- Written by Lee Allison
I believe that the “Builder’s View” is the single most important concept you’ll come across this year. Bold statement? Sure, but I’ll stand by it.
I recently came across the term in Peopleware by Tom Demarco and Timothy Lister, great book and hugely informative! They bring up the term “builder’s view” and spend a couple of paragraphs discussing it. When I read their take on it the idea really grabbed ahold in my mind. Thinking of my devs as ‘builder teams’ rather than developer teams is a simple change that represents a major shift in thinking. Firstly, I don’t like to constrain my Agile thinking to the software world. Builder encompasses everyone who builds, regardless of what they build. Secondly its a unique enough term that it gets people’s attention; that’s always a good thing. And finally once you understand it like I do, I believe you’ll agree with me on how important it is.
Let’s be clear on one thing though… if you are a Scrum Master, Product Owner, Program Manager or other management type… sorry but you aren’t a builder. The builders are the people writing lines of code, laying bricks, and swinging hammers. This isn’t to say that our job as managers isn’t important, it is. But for these purposes I’m referring specifically to the ones creating.
A builder looks at their creation with the highest sense of pride and accomplishment. They know that at some point someone will look on their works and judge that work (and through it them!) with either a positive or negative eye. These builders know that they have a huge hand in which way those eyes see their works. They know that they can, and do, impact the final product more than almost anyone else involved. Between the major project variables of scope, cost and quality a builder will hold quality in a position that neither of the other variables will ever hold. They are willing to allow management and the market to dictate scope and they usually only pay minimal attention to cost. But quality? In the end the quality of the thing will reflect directly and personally on them and they take that very serious indeed.
All anyone asks for is a
chance to work with pride.W. Edwards Deming
I can already hear all the managers and executives reading this… “What the hell? Are you insinuating that we don’t care about quality?” Not quite, I’m saying you see it differently. Everyone involved in building everything understands and embraces quality. But let’s be honest, if quality REALLY was job #1 in our organizations then there should never be an argument about hiring the best coders available and then tasking them with spending at least a third of their work week learning new skills. Additionally R&D budgets should be almost limitless and we should be spending as much time and effort testing as we do building. But these things almost never happen.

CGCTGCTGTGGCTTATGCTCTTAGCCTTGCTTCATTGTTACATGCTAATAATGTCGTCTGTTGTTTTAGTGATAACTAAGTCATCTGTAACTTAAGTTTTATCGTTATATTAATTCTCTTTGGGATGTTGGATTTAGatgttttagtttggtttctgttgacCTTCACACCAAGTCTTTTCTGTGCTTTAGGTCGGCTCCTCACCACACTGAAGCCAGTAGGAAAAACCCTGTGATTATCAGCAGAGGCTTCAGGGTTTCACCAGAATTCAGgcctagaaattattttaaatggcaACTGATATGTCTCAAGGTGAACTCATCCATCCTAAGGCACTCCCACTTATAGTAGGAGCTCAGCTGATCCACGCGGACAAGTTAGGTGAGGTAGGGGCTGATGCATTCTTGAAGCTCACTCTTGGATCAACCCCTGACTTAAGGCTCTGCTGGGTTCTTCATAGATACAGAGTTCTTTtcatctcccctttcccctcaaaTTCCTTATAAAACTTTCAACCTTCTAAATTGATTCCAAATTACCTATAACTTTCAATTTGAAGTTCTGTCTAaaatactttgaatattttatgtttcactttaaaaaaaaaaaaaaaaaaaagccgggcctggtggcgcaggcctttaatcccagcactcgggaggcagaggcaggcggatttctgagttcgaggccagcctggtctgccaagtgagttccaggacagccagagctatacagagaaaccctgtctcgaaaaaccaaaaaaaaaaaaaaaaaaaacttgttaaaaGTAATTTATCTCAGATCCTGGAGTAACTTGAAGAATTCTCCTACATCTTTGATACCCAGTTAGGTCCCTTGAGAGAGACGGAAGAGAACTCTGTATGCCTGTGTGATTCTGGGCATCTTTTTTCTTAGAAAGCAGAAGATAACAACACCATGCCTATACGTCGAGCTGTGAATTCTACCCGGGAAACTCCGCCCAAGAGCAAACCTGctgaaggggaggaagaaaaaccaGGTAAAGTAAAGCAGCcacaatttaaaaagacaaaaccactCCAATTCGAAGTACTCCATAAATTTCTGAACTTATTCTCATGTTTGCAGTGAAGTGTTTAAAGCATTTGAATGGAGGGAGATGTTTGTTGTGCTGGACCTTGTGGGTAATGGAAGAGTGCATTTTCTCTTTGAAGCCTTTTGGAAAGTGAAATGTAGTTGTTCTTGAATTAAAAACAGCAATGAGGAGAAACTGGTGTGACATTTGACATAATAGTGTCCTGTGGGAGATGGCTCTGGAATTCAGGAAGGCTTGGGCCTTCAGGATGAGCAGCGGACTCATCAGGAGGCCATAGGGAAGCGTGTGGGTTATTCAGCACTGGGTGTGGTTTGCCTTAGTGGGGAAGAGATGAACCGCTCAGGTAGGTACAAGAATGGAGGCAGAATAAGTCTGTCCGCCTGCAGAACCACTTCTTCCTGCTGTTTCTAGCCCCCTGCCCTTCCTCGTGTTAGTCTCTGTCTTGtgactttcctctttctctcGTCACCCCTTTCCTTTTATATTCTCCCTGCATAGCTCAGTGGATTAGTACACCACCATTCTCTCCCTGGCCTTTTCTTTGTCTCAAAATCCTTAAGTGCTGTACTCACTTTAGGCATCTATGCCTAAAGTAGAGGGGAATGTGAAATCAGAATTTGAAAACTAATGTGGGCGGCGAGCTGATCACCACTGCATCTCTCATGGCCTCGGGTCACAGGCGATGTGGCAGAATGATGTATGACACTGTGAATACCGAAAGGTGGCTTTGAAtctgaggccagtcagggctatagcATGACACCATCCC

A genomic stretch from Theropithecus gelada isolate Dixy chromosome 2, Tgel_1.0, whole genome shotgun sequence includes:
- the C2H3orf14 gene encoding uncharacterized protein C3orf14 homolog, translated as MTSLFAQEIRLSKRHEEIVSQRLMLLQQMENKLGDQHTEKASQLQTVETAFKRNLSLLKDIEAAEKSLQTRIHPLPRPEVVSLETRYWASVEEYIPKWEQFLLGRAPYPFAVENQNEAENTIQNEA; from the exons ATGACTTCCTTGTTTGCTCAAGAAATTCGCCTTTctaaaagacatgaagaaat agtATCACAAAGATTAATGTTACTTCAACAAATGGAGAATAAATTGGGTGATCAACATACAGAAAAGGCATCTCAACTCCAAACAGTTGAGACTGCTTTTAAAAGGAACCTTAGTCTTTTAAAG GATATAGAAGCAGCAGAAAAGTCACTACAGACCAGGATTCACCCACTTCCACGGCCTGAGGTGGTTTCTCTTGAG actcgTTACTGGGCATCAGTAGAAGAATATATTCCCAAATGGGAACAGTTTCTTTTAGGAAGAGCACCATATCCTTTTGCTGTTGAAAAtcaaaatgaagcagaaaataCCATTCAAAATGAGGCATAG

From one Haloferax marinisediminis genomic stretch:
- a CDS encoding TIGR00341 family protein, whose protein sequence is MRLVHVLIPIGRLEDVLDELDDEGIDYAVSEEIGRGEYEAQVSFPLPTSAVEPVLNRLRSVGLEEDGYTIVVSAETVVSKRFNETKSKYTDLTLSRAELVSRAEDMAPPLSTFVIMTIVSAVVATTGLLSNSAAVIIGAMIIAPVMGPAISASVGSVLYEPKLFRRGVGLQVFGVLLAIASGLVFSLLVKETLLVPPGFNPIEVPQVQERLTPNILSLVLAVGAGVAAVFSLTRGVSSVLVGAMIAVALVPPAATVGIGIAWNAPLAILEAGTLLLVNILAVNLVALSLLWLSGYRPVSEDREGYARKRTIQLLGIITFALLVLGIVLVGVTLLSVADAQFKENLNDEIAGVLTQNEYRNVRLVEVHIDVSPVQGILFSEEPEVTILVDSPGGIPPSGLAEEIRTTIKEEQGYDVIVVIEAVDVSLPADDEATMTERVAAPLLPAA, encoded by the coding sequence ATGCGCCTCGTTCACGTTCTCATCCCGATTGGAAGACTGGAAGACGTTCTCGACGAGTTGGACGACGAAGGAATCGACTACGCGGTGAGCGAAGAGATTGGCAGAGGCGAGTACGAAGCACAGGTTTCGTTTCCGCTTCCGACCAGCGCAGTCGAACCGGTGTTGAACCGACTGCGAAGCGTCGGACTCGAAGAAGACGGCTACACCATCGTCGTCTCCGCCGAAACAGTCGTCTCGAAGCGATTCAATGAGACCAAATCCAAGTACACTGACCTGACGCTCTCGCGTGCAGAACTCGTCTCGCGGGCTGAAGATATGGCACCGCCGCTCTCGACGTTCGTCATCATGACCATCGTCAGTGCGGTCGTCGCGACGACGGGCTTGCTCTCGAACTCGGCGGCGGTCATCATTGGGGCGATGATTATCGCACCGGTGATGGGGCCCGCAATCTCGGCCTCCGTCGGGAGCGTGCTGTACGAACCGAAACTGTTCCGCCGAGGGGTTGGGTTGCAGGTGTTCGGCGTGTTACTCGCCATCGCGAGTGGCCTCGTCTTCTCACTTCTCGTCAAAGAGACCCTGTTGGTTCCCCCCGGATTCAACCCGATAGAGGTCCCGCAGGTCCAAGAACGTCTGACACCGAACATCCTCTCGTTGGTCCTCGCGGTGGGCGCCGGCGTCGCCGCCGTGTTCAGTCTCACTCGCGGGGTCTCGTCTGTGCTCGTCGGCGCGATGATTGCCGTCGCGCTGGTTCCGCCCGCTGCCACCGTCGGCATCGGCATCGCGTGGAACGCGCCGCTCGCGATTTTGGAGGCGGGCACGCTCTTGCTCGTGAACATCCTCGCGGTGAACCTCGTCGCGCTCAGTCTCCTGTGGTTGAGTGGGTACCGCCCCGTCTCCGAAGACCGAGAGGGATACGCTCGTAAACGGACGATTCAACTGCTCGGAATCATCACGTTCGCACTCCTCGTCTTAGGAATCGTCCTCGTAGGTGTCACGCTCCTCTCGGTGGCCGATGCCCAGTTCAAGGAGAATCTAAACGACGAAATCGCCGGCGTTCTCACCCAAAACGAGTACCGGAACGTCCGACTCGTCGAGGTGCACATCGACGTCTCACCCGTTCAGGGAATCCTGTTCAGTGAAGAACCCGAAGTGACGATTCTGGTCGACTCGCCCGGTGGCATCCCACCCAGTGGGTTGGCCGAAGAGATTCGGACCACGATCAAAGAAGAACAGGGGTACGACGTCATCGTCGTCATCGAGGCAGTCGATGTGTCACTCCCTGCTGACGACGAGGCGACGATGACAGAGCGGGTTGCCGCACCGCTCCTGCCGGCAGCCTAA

Where the difference lies is in how each group views quality. In the management and exec worlds we understand quality but view it as just another variable, alongside cost and scope. We tweak these variables to get a product that can go to market and grab a consumer’s attention (and wallet) in the best way possible. And let’s face it… consumers around the globe speak with their wallets everyday on how important quality is to them. *cough*Bentonville,AR*cough*
Therein lies the essence of the “Builder’s View” concept. Builders, especially in the software world where every builder is part architect, most often view their work as a reflection of themselves. To them quality isn’t just job #1, its also job #2, #3, #4 and #5. This is an awesome thing because this job pride is why we’re capable of having a Trusted Team. That trust depends on the pride our builders take, without it no amount of whip-cracking will produce an acceptable piece of work.
And therein lies the pitfall. When a company takes an action that indicates that quality isn’t as important as the builders see it, maybe an exec decides to ship with one or two bugs and patch later, the team will always, every time take it personally. The task of both exec and management teams is to make sure that this doesn’t blow up. Time and care needs to be taken to ensure that the builders know that quality is just as important to the entire company as to them, but so are cost and scope.
I’ll be revisiting the “Builder’s View” concept much more in my writings this summer, but this is a good intro. There are ideas here that impact almost every interaction with your builder teams and should help you in your day-to-day management of these great folks.